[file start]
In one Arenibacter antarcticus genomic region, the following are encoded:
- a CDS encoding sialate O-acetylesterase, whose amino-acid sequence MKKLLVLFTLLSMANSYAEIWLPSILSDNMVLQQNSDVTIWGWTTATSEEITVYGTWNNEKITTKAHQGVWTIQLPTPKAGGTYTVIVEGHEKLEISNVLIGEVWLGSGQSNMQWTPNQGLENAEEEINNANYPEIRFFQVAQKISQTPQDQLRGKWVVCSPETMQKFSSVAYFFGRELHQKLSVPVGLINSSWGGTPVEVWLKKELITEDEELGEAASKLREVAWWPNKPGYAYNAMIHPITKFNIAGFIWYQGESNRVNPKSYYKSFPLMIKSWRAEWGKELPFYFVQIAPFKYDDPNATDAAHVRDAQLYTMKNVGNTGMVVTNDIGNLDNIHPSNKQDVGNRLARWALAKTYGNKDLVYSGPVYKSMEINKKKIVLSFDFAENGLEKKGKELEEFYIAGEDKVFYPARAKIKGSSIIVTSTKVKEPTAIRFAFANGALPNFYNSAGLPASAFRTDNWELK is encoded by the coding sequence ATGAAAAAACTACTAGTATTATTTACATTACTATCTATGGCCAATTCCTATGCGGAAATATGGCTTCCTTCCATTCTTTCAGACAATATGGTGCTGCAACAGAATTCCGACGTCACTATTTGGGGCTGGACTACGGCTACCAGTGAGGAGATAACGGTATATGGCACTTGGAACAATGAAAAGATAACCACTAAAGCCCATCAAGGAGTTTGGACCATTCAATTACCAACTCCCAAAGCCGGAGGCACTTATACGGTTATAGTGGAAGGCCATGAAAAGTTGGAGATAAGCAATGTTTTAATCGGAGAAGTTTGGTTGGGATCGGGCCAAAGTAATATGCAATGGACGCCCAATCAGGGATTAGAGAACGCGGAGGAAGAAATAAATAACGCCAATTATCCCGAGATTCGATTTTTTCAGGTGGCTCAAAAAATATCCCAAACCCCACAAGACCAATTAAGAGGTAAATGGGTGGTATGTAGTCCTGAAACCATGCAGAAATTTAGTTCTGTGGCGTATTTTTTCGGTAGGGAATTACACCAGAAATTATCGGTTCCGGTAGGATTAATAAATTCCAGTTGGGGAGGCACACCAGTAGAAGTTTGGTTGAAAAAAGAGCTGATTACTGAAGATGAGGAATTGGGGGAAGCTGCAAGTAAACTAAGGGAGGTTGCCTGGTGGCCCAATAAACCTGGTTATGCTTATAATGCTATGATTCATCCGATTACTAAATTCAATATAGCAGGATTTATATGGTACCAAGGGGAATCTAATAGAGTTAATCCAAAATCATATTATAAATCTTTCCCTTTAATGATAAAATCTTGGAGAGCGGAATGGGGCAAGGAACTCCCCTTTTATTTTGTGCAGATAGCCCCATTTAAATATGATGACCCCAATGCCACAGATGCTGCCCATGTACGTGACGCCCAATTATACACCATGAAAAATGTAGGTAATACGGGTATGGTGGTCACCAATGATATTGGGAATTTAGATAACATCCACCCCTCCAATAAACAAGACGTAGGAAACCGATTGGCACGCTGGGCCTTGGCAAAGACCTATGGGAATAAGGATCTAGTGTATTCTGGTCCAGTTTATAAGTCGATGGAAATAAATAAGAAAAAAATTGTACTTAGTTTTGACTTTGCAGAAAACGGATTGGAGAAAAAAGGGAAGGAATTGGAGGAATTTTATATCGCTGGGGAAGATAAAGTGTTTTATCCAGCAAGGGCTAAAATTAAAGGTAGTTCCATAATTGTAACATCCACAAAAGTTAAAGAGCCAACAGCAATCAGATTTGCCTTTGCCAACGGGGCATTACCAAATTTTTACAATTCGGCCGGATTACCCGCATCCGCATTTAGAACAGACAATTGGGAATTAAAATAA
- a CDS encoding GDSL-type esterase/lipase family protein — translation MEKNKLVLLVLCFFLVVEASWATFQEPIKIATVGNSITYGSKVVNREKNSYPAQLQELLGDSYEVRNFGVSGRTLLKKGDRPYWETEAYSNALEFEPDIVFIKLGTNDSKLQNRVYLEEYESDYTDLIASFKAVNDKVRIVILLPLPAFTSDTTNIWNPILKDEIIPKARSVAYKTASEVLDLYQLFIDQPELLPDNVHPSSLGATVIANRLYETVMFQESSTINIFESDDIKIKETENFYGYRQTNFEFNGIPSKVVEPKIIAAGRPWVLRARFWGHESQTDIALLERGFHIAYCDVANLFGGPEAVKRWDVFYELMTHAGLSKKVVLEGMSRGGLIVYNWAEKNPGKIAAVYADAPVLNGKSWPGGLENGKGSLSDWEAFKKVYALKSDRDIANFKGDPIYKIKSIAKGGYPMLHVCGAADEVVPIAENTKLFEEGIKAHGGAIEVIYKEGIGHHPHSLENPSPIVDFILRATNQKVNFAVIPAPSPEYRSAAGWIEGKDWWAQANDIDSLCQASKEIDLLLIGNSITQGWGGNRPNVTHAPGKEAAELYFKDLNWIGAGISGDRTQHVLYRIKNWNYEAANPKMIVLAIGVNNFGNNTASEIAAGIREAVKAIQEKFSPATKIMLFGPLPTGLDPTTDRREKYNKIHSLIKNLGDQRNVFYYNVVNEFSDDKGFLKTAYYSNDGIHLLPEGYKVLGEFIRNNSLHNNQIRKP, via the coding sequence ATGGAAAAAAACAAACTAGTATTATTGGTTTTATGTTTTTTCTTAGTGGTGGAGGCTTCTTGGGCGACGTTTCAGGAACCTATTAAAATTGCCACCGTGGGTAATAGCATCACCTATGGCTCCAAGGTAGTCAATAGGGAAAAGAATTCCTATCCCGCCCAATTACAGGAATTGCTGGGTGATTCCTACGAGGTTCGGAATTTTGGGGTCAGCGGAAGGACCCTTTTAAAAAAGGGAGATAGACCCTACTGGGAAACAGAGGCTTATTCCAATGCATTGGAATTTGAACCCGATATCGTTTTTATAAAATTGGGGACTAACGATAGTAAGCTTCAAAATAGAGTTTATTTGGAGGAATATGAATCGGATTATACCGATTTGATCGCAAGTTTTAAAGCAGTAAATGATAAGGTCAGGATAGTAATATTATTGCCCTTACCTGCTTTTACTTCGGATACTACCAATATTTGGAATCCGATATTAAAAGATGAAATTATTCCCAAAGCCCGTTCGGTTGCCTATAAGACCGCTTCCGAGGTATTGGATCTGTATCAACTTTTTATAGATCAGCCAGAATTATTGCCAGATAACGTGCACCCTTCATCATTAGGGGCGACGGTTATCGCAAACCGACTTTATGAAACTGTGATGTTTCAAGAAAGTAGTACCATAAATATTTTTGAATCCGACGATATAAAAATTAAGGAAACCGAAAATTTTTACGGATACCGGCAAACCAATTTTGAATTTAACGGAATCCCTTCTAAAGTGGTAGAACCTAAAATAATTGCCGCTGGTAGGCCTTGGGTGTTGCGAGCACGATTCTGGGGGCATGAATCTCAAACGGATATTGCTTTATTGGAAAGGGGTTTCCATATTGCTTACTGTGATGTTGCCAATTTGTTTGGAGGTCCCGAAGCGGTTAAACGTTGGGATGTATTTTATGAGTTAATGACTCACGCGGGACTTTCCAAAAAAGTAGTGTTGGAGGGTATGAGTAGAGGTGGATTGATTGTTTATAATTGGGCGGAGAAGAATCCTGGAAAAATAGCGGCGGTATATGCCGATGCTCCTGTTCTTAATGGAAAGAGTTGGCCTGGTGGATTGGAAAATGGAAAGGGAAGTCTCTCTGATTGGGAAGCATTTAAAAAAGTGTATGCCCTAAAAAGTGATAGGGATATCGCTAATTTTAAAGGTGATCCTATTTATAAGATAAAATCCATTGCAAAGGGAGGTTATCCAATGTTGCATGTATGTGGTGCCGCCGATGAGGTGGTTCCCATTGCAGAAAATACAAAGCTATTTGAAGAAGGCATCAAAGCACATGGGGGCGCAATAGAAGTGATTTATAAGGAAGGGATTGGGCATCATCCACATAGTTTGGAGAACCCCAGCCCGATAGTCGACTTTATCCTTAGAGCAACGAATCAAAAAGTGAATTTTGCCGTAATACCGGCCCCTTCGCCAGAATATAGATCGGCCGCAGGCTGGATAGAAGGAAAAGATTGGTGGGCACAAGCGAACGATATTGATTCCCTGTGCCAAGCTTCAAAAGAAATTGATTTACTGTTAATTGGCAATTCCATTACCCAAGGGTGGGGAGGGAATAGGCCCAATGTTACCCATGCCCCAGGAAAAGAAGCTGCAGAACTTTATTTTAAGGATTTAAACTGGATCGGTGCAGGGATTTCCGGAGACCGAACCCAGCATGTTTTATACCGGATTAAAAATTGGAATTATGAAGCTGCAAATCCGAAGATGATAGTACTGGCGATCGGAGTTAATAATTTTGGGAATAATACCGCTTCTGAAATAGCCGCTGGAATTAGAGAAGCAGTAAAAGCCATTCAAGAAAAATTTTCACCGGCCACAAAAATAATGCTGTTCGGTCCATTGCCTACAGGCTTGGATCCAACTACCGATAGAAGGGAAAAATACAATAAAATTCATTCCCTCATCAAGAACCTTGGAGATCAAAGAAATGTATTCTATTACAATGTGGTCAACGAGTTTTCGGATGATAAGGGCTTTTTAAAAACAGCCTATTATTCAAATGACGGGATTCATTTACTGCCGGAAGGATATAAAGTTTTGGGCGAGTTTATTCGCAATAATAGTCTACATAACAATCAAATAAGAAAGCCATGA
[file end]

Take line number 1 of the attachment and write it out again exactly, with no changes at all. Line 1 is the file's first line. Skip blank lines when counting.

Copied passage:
In one Arenibacter antarcticus genomic region, the following are encoded: